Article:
AR to drive more real world discovery and become the browser of the physical world

Augmented reality elicited interest from brands in 2016, say agencies but the interest still tended to be more tactical than strategic

e4m by Abhinn Shreshtha
Updated: Jan 2, 2017 7:54 AM
AR to drive more real world discovery and become the browser of the physical world

Nothing excites the imagination more than the concept of virtual or augmented reality. These are concepts that science fiction novels, films and shows have been teasing us for ages and over the years it has now become a reality. Even now the jury is still out on how practical these solutions are but work on both platforms has been progressing by leaps and bounds.

We have already seen Tata Motors carry out an audacious campaign in the year that went by, worth, according to some estimates around Rs 7 crore, to promote the launch of the Tata Tiago by using virtual reality (VR). It was a relatively simple but well executed campaign and remains the most prominent example of the use of one of these technologies from a marketing standpoint in India in 2016.

Augmented reality (AR), on the other hand, got a huge boost by the overwhelming popularity seen by Ninatic  and The Pokemon Company’s hit game Pokemon Go. For many, it was the user case they had been waiting for.

For example, when we spoke with Arnav Ghosh, the MD of Blippar, a pioneer in augmented reality solutions for brands in early 2016, he said that adoption of the concept had been slow in the market.

Fast forward to December 2016 and this is what he had to say, “This year consumer AR became mainstream thanks to Pokemon go , some perception shift has also happened where AR is no longer a Image recognition tool but a bridge between  the physical and Digital driven by AI and machine learning. AR will ultimately drive more real world discovery and become the browser of the physical world.”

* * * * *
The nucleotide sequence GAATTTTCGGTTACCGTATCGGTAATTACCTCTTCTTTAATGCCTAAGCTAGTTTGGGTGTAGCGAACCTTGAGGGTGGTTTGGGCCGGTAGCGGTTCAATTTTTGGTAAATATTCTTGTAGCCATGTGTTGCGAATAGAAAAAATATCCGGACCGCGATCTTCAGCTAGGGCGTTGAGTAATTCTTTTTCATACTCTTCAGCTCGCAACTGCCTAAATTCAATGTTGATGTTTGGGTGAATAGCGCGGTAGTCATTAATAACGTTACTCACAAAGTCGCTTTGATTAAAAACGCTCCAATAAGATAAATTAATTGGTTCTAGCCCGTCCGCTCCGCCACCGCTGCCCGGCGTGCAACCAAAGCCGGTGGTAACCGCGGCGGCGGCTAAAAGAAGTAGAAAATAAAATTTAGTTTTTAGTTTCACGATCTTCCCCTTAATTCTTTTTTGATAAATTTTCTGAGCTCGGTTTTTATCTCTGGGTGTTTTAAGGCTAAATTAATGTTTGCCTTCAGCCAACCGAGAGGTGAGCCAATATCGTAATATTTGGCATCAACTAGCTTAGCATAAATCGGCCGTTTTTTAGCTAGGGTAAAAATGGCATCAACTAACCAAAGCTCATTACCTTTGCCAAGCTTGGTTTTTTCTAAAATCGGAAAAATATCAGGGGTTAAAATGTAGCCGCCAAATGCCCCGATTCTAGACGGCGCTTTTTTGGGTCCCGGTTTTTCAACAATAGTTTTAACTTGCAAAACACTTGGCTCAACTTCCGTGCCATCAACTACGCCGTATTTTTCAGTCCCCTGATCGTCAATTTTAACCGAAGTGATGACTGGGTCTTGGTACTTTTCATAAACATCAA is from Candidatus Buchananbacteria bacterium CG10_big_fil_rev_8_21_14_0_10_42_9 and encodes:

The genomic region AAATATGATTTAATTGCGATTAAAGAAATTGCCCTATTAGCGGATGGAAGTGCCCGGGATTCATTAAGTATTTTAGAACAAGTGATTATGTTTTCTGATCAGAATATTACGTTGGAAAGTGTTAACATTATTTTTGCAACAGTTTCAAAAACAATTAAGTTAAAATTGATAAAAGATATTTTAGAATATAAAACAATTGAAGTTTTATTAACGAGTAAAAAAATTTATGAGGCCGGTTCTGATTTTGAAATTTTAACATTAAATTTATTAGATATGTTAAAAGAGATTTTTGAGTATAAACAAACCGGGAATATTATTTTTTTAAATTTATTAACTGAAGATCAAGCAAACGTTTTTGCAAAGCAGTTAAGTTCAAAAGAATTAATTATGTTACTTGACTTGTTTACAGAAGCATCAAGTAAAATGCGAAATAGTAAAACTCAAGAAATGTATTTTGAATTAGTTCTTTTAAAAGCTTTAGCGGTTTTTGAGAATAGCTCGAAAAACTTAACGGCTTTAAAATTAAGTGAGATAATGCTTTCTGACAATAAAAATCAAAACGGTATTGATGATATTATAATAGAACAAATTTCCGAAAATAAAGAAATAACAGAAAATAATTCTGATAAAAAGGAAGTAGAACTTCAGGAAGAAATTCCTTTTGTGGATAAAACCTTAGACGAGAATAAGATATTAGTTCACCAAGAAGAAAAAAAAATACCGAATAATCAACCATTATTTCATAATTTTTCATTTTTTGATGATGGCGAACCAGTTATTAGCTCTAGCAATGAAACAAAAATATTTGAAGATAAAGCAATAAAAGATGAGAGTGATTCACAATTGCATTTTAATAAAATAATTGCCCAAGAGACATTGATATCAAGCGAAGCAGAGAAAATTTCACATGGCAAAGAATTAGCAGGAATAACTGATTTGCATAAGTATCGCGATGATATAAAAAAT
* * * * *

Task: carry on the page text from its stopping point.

This is a sentiment that has been expressed by a number of agencies we spoke with.

Ashish Patkar, Founder and CEO, Monk Media Network, opined that 2016 has been especially good for AR. “Brands in specific sectors are applying it heavily. While the quality of content is far from world-class right now the technology is starting to see acceptance. But AR content creators need to up their game big time,” he said.

Rajiv Dingra, Founder and CEO of WATConsult also credited Pokemon Go with increasing awareness about the capabilities of augmented reality. Comparing the ‘Go’ phenomenon with Orkut, he said, “I think 2016 will be remembered as the year when AR went main stream globally and the reason is the success of Pokemon Go. While one may push it off as a fad, what it did was clearly demonstrate how powerful the usage of AR can be and how it can drive behaviour among users.”

Interestingly, it seems that the use of AR and VR has also seen marked increase in the B2B segment according to Charulata Ravikumar, CEO India of SapientNitro and Razorfish, who says that a number of B2B clients are adopting AR and VR to train partners and representatives about their products and services.

So what does the actual adoption scenario look like?

 “AR is being used mostly in the real estate sector. The players are using it as a display mechanism and are seeing huge interest level spikes amongst the consumers to view this technology. Also the portability of AR content is playing a major role in cost reduction,” said Patkar, while Dingra said that around 20-30 percent of the brands they deal with are considering ideas around AR.

However, both also agreed that there will still be some time before brands actually start using augmented or virtual reality as a strategic tool with the majority of use cases currently being done just to grab eye balls and as one off scenarios.

“As of now it's one off campaign use but as things move ahead I do see a strategic role for AR as well. AR is pegged to be a 90-billion-dollar industry globally by 2020. Given India being a fast-growing digital market, AR is will have growth numbers here as well by then,” said Dingra.

According to Ghosh, “While our perception of AR is linked to experiences driven through brands, there is already some native adoption across manufacturing / retail / supply chain/ aviation/ healthcare for enterprise AR this year. However, even on consumer AR there is significant effort to make it more mass and create opportunities to drive more adoption with key stakeholders through SDK / API's and licenses.”

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